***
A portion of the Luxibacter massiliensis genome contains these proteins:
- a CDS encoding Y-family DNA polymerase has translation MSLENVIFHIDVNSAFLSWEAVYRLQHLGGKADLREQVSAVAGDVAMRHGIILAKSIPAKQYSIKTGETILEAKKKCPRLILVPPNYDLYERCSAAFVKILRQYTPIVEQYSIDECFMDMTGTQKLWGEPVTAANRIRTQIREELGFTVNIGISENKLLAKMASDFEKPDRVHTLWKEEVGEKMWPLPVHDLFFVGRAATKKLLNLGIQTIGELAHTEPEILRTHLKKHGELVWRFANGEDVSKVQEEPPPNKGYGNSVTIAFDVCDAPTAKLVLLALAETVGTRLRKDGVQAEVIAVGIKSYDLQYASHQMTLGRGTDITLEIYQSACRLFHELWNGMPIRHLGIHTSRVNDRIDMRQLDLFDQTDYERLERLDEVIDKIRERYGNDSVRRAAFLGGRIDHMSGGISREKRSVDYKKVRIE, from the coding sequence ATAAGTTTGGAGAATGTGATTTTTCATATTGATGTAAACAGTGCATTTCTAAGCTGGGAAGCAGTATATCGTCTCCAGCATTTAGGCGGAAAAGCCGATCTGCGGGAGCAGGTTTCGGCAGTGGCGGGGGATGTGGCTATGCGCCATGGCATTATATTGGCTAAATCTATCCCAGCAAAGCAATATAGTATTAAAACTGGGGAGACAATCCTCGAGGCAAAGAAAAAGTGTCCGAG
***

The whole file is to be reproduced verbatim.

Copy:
A portion of the Luxibacter massiliensis genome contains these proteins:
- a CDS encoding Y-family DNA polymerase has translation MSLENVIFHIDVNSAFLSWEAVYRLQHLGGKADLREQVSAVAGDVAMRHGIILAKSIPAKQYSIKTGETILEAKKKCPRLILVPPNYDLYERCSAAFVKILRQYTPIVEQYSIDECFMDMTGTQKLWGEPVTAANRIRTQIREELGFTVNIGISENKLLAKMASDFEKPDRVHTLWKEEVGEKMWPLPVHDLFFVGRAATKKLLNLGIQTIGELAHTEPEILRTHLKKHGELVWRFANGEDVSKVQEEPPPNKGYGNSVTIAFDVCDAPTAKLVLLALAETVGTRLRKDGVQAEVIAVGIKSYDLQYASHQMTLGRGTDITLEIYQSACRLFHELWNGMPIRHLGIHTSRVNDRIDMRQLDLFDQTDYERLERLDEVIDKIRERYGNDSVRRAAFLGGRIDHMSGGISREKRSVDYKKVRIE, from the coding sequence ATAAGTTTGGAGAATGTGATTTTTCATATTGATGTAAACAGTGCATTTCTAAGCTGGGAAGCAGTATATCGTCTCCAGCATTTAGGCGGAAAAGCCGATCTGCGGGAGCAGGTTTCGGCAGTGGCGGGGGATGTGGCTATGCGCCATGGCATTATATTGGCTAAATCTATCCCAGCAAAGCAATATAGTATTAAAACTGGGGAGACAATCCTCGAGGCAAAGAAAAAGTGTCCGAG